Drowsy Driving Car Accident Risks and Prevention

According to a 2015 poll from the National Sleep Foundation, more than 168 million Americans have driven a vehicle while feeling sleepy, and an astounding 103 million reported falling asleep behind the wheel at some point while driving. Of the 103 million people whove nodded off while driving, approximately eleven million reported having a car accident that was directly caused by dozing off while behind the wheel.

In fact, the National Highway Traffic Safety Administration (NHTSA) estimates that 100,000 car crashes are caused by driver fatigue each year. The NHTSA also estimates that 1,550 deaths and 71,000 injuries are attributed to drivers who were too drowsy to drive safely. However, the NHTSA feels these figures are conservative at best, because there is no specific protocol for determining a drivers level of sleepiness after an auto accident.

Therefore, in an effort to reduce the number of drowsy driver accidents, the National Sleep Foundation is promoting Drowsy Driving Prevention Week. This annual campaign is aimed at educating the public about the dangers of driving while sleepy, as well as promoting preventative measures to help keep the roads safe for everyone.

Driver Fatigue Car Accidents: Whos at Risk?

While anyone can potentially find themselves driving while drowsy, there are certain factors associated with an increased risk of falling asleep behind the wheel. These factors include:

Your age. Adults between the ages of 18 and 29 are three times more likely to drive while drowsy than any other age group. Additionally, drivers in this age group are less likely than any other age group to pull off the side of the road and nap when drowsy.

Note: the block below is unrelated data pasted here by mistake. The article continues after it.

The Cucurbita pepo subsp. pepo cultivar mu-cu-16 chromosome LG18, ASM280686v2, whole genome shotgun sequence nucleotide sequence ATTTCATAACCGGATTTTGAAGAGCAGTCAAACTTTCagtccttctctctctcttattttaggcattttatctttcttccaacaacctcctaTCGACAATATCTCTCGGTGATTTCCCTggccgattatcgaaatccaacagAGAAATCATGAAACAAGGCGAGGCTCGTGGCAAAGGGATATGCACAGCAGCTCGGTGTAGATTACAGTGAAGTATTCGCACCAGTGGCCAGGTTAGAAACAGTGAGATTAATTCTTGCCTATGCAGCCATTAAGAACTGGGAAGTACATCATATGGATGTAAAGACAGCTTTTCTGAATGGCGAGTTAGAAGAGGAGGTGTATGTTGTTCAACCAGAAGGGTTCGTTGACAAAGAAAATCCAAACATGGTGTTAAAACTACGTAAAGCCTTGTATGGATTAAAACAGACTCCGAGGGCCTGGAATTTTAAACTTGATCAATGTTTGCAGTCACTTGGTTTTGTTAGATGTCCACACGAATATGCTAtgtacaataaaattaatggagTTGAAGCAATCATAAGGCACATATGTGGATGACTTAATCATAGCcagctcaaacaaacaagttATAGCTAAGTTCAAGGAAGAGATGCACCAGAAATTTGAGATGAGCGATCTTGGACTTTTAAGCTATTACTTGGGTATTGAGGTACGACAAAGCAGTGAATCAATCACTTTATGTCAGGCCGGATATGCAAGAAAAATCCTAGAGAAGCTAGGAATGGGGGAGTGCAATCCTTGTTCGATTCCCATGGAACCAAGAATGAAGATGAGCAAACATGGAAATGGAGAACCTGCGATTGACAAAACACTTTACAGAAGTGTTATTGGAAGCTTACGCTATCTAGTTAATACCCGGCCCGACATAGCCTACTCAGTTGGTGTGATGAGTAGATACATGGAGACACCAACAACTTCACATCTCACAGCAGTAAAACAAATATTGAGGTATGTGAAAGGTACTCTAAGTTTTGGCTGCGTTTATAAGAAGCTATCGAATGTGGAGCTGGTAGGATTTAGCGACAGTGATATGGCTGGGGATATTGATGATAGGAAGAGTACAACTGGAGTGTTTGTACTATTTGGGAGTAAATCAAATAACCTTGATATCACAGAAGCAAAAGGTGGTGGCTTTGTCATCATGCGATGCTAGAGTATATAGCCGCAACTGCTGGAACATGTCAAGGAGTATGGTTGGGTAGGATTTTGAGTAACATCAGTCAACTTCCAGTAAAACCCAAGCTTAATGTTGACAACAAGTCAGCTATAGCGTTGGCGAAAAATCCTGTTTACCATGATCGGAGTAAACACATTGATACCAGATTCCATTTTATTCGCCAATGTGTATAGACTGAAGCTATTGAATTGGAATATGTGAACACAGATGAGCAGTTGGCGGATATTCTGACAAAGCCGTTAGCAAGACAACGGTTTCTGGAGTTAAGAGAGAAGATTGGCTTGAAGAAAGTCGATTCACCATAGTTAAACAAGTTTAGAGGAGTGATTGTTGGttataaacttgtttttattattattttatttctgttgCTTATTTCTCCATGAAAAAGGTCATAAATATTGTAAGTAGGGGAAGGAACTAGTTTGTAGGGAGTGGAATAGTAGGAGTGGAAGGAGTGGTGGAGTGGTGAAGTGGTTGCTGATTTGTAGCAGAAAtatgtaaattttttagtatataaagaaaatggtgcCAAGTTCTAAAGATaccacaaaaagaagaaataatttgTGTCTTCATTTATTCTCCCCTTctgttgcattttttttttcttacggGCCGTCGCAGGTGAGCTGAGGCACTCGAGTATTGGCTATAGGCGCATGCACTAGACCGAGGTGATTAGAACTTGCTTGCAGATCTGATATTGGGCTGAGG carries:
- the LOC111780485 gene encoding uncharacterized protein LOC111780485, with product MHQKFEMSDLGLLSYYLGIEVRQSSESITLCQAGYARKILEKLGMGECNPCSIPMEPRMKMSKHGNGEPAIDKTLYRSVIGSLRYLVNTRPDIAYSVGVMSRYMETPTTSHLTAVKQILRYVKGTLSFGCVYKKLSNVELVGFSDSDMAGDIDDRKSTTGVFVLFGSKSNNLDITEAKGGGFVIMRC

Your occupation. Shift workers are more likely to drive drowsy than those who work a regular daytime schedule. In fact, over thirty-six percent of all shift workers have reported driving to or from work while sleepy at least two times per month. Commercial drivers are also likely to drive while sleepy at least twice a month.

Your gender. Men are more likely than women to drive while drowsy, and they are almost twice as likely as women to fall asleep while driving.

Where you live. Although its not uncommon for someone to fall asleep while driving on a long, high-speed rural highway, people who live in urban areas are more prone to doze off while driving as opposed to someone living in a rural or suburban area.

How much you sleep at night. According to a study conducted by the AAA Foundation for Traffic Safety, getting less than six hours of sleep per night increases ones risk of having a drowsy driving car accident fivefold. Drivers who sleep six to seven hours a night are twice as likely to be involved in such a crash, and as those who sleep 8 hours or more per night have the least amount of risk.

Additionally, people suffering from sleep disorders such as sleep apnea or acute insomnia are also at greater risk for sleep-related car accidents.

How many children you have. Adults with children in the householdregardless of the childrens agesare more likely to drive drowsy than adults without children.

Sleep deprivation and driving while fatigued make lapses in attention more likely to occur and can increase the likelihood a driver will be involved in a drowsy driving car accident. If you or a loved one has been injured in a car accident caused by a drowsy driver, contact the skilled car accident lawyers at the Phillips Law Group today.

Call 602-222-2222 or fill out our FREE Case Evaluation Form and learn more about your legal options from a personal injury lawyer at our firm.